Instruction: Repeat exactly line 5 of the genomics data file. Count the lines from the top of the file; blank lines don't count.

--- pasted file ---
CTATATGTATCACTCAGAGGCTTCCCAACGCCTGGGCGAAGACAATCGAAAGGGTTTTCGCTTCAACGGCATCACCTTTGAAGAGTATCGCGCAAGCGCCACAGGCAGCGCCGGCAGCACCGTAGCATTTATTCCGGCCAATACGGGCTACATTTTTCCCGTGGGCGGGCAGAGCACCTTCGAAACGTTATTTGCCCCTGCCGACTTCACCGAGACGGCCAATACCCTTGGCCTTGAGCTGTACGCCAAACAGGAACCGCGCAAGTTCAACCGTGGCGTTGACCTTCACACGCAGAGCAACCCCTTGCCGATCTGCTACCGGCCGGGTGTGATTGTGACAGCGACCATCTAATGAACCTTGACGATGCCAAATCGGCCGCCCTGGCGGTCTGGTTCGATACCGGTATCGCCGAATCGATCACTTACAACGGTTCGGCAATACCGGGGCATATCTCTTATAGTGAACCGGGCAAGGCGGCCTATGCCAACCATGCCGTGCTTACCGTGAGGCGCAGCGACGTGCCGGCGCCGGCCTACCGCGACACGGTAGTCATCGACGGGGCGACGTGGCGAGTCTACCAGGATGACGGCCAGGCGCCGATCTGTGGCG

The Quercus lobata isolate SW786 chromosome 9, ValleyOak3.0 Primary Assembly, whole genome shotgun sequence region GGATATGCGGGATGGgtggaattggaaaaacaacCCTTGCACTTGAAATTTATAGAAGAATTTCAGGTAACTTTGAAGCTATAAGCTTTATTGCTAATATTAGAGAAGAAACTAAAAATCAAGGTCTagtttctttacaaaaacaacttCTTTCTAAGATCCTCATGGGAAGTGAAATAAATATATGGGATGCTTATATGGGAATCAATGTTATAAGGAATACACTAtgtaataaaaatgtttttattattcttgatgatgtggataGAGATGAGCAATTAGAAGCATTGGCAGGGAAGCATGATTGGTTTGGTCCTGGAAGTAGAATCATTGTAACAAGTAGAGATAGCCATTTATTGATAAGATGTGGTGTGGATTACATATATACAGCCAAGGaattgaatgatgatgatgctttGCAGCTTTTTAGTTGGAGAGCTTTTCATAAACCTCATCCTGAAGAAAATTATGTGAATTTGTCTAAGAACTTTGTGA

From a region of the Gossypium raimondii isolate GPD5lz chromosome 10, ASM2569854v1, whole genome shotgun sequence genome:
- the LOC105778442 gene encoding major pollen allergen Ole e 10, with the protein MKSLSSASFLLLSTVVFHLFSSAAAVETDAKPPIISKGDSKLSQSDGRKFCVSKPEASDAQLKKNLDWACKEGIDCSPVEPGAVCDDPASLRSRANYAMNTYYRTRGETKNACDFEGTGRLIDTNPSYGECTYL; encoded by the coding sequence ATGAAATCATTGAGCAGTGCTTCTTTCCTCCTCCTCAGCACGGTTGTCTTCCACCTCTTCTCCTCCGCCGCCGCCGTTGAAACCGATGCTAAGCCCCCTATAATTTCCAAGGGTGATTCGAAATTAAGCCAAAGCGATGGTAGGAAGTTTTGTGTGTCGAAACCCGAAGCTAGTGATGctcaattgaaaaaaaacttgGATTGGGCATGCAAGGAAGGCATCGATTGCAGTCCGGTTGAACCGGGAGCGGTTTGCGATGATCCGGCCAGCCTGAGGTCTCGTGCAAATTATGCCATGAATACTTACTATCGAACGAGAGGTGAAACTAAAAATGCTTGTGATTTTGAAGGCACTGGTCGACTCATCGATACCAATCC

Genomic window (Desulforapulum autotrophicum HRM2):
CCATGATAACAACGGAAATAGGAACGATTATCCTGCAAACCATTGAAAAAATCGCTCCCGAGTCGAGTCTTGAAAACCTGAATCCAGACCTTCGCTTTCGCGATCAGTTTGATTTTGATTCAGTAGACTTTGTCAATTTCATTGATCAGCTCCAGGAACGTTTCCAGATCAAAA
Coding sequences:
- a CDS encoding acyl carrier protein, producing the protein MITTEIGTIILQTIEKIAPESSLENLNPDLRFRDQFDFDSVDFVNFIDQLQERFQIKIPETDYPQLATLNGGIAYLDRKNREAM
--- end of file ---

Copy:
Genomic window (Desulforapulum autotrophicum HRM2):